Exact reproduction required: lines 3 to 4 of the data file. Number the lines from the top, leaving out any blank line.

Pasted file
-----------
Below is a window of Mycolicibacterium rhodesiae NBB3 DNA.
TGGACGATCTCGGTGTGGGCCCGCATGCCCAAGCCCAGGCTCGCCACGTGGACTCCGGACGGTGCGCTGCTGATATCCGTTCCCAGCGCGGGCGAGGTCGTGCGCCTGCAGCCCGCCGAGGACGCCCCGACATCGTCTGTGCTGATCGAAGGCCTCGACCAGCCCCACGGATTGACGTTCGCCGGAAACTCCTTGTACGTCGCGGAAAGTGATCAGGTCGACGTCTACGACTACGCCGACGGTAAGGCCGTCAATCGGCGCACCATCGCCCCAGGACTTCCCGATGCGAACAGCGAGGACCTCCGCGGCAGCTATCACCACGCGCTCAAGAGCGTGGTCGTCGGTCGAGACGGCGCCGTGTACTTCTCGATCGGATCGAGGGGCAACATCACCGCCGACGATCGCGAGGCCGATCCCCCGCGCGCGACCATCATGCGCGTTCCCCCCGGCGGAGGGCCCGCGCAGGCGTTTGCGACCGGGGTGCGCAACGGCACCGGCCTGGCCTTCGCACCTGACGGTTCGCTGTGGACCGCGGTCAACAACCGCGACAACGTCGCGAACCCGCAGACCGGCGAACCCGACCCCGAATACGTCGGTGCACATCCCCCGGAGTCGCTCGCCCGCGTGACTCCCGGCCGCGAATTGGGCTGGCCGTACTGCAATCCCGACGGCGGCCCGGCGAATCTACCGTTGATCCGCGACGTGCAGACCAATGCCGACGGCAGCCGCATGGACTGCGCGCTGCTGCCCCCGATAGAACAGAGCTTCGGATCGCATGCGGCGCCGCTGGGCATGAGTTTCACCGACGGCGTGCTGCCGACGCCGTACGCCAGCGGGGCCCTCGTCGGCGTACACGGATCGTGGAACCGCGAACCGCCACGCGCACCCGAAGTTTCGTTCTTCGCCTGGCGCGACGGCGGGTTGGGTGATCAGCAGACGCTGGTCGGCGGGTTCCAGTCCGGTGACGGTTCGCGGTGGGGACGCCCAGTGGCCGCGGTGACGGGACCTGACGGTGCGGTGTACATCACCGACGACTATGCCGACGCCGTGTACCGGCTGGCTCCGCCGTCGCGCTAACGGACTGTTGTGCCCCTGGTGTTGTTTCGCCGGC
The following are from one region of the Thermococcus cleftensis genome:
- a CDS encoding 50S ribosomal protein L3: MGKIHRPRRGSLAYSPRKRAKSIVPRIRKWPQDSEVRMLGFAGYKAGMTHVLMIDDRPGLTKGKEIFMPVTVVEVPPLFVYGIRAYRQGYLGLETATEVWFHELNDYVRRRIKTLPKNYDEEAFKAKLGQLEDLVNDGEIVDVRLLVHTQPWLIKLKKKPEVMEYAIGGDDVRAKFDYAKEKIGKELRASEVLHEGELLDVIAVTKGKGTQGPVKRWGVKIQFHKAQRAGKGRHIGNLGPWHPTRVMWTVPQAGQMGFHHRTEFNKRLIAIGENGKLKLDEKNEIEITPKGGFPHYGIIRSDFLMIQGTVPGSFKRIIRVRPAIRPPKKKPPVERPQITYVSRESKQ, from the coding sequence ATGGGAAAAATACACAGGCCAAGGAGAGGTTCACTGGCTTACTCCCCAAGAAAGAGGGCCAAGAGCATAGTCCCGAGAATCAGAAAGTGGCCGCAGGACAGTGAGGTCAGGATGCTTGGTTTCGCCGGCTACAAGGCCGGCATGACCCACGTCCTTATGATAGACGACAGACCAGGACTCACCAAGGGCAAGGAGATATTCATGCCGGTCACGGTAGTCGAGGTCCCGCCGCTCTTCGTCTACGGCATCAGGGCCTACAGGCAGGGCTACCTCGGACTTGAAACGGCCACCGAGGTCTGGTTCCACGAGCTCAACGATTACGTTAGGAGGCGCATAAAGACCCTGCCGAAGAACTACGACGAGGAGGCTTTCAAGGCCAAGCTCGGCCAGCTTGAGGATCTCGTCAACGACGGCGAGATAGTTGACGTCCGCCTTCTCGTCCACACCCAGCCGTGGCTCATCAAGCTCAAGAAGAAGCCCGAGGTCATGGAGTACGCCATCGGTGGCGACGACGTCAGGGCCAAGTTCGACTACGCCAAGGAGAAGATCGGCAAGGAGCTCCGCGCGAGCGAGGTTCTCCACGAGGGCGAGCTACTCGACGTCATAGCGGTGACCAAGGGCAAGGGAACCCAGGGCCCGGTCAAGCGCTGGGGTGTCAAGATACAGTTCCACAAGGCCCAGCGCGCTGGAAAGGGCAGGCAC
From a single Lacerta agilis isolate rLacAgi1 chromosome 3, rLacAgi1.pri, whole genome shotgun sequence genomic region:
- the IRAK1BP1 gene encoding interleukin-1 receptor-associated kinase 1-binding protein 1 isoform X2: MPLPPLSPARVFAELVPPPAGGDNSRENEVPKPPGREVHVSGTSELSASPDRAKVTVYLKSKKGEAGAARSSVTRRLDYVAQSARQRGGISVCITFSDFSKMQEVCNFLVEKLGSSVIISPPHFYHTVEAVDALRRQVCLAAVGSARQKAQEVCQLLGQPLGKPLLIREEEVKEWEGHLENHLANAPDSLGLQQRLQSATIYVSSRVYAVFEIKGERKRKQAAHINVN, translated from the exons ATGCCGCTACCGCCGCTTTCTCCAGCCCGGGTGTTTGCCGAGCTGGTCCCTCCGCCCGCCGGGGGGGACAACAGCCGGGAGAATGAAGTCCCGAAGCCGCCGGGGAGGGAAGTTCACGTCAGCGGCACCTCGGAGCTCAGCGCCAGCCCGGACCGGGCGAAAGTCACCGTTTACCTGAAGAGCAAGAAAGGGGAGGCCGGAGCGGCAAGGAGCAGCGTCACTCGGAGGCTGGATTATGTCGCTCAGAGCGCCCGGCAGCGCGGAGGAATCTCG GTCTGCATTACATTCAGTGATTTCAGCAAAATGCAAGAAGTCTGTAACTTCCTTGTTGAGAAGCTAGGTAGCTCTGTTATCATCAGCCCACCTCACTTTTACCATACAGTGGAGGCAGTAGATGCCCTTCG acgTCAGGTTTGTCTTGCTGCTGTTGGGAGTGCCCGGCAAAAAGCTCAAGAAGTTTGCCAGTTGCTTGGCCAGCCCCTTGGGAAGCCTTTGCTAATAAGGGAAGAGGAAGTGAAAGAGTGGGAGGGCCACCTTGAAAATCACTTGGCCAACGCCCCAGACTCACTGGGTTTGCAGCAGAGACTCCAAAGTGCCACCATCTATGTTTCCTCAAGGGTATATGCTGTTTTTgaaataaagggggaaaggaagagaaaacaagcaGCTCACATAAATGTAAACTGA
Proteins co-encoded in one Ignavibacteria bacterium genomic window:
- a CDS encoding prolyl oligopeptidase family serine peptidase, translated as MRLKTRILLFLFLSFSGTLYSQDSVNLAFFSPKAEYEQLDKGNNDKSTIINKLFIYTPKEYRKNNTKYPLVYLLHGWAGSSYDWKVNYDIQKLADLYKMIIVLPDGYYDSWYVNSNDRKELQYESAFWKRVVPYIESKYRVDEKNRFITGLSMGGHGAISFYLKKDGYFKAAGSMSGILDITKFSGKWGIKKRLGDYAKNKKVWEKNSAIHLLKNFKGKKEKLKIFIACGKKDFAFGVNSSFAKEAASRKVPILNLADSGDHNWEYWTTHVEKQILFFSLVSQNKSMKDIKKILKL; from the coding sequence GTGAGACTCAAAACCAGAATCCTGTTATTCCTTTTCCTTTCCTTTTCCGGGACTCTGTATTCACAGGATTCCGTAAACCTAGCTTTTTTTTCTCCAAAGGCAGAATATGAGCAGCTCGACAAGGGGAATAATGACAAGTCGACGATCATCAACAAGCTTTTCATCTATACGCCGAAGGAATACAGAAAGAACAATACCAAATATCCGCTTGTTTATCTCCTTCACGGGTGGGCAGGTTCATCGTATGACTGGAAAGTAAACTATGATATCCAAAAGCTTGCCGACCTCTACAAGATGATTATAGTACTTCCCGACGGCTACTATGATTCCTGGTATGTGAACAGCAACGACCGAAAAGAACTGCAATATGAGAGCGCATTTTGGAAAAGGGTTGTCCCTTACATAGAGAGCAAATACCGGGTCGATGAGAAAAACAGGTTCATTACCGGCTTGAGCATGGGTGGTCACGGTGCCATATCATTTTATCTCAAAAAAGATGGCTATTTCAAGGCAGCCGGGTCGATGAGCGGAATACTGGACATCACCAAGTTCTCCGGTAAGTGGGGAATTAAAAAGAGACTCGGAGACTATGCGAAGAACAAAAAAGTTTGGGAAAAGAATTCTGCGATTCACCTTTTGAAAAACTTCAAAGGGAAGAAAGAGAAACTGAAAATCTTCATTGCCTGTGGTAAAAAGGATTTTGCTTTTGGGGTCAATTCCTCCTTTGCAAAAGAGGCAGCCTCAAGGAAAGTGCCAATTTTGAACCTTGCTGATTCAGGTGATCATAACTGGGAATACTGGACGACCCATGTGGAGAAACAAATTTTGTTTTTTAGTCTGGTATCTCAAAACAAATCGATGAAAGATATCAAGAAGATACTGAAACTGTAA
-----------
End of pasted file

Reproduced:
The following are from one region of the Thermococcus cleftensis genome:
- a CDS encoding 50S ribosomal protein L3: MGKIHRPRRGSLAYSPRKRAKSIVPRIRKWPQDSEVRMLGFAGYKAGMTHVLMIDDRPGLTKGKEIFMPVTVVEVPPLFVYGIRAYRQGYLGLETATEVWFHELNDYVRRRIKTLPKNYDEEAFKAKLGQLEDLVNDGEIVDVRLLVHTQPWLIKLKKKPEVMEYAIGGDDVRAKFDYAKEKIGKELRASEVLHEGELLDVIAVTKGKGTQGPVKRWGVKIQFHKAQRAGKGRHIGNLGPWHPTRVMWTVPQAGQMGFHHRTEFNKRLIAIGENGKLKLDEKNEIEITPKGGFPHYGIIRSDFLMIQGTVPGSFKRIIRVRPAIRPPKKKPPVERPQITYVSRESKQ, from the coding sequence ATGGGAAAAATACACAGGCCAAGGAGAGGTTCACTGGCTTACTCCCCAAGAAAGAGGGCCAAGAGCATAGTCCCGAGAATCAGAAAGTGGCCGCAGGACAGTGAGGTCAGGATGCTTGGTTTCGCCGGCTACAAGGCCGGCATGACCCACGTCCTTATGATAGACGACAGACCAGGACTCACCAAGGGCAAGGAGATATTCATGCCGGTCACGGTAGTCGAGGTCCCGCCGCTCTTCGTCTACGGCATCAGGGCCTACAGGCAGGGCTACCTCGGACTTGAAACGGCCACCGAGGTCTGGTTCCACGAGCTCAACGATTACGTTAGGAGGCGCATAAAGACCCTGCCGAAGAACTACGACGAGGAGGCTTTCAAGGCCAAGCTCGGCCAGCTTGAGGATCTCGTCAACGACGGCGAGATAGTTGACGTCCGCCTTCTCGTCCACACCCAGCCGTGGCTCATCAAGCTCAAGAAGAAGCCCGAGGTCATGGAGTACGCCATCGGTGGCGACGACGTCAGGGCCAAGTTCGACTACGCCAAGGAGAAGATCGGCAAGGAGCTCCGCGCGAGCGAGGTTCTCCACGAGGGCGAGCTACTCGACGTCATAGCGGTGACCAAGGGCAAGGGAACCCAGGGCCCGGTCAAGCGCTGGGGTGTCAAGATACAGTTCCACAAGGCCCAGCGCGCTGGAAAGGGCAGGCAC